Tag Archives: tofu

Thai-inspired curried noodles with tofu

7 Jun

Coconut Curry Noodle Bowl

It’s late, you just got home from work, and you’re hungry. You could order some food and wait half an hour for it to be delivered….or you can whip up a curry noodle bowl in even less time. I used fresh chow mein noodles that I buy at Russo’s (of Watertown, MA), but you can use any kind of Asian noodle, fresh or dry. Using 1 tablespoon of curry powder results in a fairly mild curry broth. Add more to turn up the kick.  Fresh ginger is always best when cooking, but if you don’t have any, substitute with ¼ tsp ground ginger. Bon appetite!


  • 6-8 ounces egg noodles
  • 1 can (14 oz.) coconut milk
  • 4 cups chicken stock
  • 1 Tbsp safflower or canola oil
  • 1+ Tbsp curry powder (to taste)
  • 2 garlic cloves
  • 2 tsp fresh ginger (or ¼ tsp ground ginger)
  • 2 small tomatoes
  • 1 small jalapeno pepper, diced
  • 1 block firm tofu, cut into cubes
  • 1 red pepper, cut into strips
  • ½ large onion, cut into strips
  • 3 Tbsp lime juice
  • salt to taste


  1. Cook noodles in boiling water. Drain water and set the noodles aside.
  2. Heat oil in pot or round bottom pan.
  3. Stir fry jalapeno, garlic, red pepper, and onions for 3-4 minutes.
  4. Add curry powder.
  5. Add chicken broth, coconut milk, salt, ginger
  6. Bring to a boil.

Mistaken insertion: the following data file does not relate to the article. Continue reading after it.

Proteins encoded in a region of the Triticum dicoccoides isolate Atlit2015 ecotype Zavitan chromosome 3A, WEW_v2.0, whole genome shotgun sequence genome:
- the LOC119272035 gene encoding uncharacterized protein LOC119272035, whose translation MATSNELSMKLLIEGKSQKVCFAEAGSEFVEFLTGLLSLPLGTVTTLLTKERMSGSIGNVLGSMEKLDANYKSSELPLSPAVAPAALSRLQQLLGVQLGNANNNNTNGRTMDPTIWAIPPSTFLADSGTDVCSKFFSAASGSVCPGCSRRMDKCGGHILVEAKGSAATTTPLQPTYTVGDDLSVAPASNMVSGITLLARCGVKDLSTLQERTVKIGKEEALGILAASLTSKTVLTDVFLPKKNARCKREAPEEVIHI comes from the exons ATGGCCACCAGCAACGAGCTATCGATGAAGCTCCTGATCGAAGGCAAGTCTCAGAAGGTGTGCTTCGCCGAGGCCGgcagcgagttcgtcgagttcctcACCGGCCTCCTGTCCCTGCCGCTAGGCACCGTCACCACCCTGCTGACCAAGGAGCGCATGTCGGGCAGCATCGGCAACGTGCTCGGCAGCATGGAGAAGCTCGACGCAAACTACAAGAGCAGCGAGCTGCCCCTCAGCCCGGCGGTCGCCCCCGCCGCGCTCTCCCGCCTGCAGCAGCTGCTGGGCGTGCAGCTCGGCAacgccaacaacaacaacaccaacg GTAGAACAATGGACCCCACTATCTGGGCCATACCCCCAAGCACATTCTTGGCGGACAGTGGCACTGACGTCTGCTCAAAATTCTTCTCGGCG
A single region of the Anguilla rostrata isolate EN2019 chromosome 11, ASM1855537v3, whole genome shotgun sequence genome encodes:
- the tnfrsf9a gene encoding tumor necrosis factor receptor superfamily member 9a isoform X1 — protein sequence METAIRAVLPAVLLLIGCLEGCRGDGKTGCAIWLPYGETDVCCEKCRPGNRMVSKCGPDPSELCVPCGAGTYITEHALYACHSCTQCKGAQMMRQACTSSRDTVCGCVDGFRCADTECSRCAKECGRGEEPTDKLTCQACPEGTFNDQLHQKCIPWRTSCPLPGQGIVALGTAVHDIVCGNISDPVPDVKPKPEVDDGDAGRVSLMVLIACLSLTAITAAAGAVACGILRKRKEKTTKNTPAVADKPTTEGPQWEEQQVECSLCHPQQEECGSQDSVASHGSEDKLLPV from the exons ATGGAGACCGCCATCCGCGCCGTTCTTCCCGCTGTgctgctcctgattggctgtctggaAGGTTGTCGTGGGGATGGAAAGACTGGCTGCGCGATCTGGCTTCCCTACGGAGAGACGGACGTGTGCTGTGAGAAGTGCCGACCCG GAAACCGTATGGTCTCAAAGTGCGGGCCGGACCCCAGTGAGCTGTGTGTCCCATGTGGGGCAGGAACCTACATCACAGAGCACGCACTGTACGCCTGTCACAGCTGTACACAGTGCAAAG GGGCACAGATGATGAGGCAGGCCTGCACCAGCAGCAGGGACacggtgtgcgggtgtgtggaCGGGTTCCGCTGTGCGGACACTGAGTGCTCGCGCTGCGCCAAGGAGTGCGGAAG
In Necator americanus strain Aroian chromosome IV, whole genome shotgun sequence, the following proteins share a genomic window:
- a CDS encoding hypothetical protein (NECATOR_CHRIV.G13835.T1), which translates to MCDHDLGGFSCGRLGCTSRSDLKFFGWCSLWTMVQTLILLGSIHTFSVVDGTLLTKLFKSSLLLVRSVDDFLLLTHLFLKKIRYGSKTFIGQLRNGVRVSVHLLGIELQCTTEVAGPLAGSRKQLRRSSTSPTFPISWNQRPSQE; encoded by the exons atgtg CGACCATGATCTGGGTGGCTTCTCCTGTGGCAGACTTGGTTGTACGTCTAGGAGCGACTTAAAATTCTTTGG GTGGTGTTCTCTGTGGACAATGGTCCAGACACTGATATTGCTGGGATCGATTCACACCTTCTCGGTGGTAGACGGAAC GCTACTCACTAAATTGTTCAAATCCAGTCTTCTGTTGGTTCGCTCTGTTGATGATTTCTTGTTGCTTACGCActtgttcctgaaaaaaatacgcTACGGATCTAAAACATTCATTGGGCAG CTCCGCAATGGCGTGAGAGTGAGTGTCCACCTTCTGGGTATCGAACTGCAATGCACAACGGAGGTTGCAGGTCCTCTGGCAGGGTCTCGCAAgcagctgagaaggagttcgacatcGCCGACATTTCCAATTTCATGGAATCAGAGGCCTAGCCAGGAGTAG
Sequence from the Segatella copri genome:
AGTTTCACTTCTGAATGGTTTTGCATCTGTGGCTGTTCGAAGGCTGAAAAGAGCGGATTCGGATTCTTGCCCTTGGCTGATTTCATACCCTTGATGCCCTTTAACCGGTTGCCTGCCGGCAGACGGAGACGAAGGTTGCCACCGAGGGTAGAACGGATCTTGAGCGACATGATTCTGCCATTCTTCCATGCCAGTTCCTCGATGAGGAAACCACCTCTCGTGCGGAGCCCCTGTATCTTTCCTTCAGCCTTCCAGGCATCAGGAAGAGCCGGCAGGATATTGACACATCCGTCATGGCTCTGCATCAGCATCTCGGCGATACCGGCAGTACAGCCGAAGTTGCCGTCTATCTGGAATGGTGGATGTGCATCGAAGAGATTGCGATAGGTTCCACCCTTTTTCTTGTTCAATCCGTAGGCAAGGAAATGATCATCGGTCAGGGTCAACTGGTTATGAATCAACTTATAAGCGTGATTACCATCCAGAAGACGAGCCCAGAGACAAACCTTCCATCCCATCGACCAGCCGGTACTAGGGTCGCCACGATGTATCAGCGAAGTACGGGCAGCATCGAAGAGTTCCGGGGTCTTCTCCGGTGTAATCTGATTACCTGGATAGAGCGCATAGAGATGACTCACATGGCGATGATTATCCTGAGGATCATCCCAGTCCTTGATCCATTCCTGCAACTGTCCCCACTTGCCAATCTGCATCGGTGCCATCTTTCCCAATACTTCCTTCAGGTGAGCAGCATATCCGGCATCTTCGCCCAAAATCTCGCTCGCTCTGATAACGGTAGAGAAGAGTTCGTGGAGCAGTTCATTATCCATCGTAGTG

7. Reduce to a simmer.
  8. Add tofu, tomatoes, and lime juice. Simmer for 10 minutes.
  9. Ladle over noodles. Makes 4 servings.

Shown above served with steamed bok choy and baked lemongrass tilapia filet, over chow mein noodles.



Stir-fried Tofu in Peanut Sauce

26 Apr

peanut sauceMy boyfriend is a huge carnivore. So when I suggested that we have tofu for dinner, he laughed at me. Then I made this peanut tofu stir-fry, and that got him to stop laughing – because he was too busy devouring it. The sauce also works really well stir-fried with udon noodles, which you can chill and serve as a cold appetizer at picnics or potlucks.


To make the peanut sauce, mix together:

  • 1/3 cup crunchy peanut butter
  • 3 Tbsp soy sauce
  • 3 Tbsp maple syrup
  • 2 Tbsp rice vinegar
  • 1 Tbsp sesame seeds
  • 1 garlic clove, minced
  • 1/2 tsp ground ginger
  • 1/2 tsp chili paste


Ingredients for stir-fried tofu:

  • peanut sauce (from recipe above)
  • 2 packages firm tofu (about 14 oz. each)
  • 1 Tbsp olive oil
  • 2 scallions, thinly sliced
  • 1/3 cup chopped cilantro (optional)


  1. Prepare the tofu by getting rid of any excess moisture – drain any liquid from the package, and pat the tofu with paper towels. I like to sit the tofu in a shallow dish, cover it with some paper towels, and then set a flat pan or skillet over it, to press down on the tofu gently, squeezing out the liquid. Remove the liquid from the dish a couple times.
  2. If you didn’t do Step 1, go back and do it! It’s important. Otherwise, your tofu will fall apart while stir-frying, and you’ll end up with a tofu scramble.
  3. Cut tofu into cubes.
  4. Heat olive oil in a pan. Stir-fry tofu until slightly browned.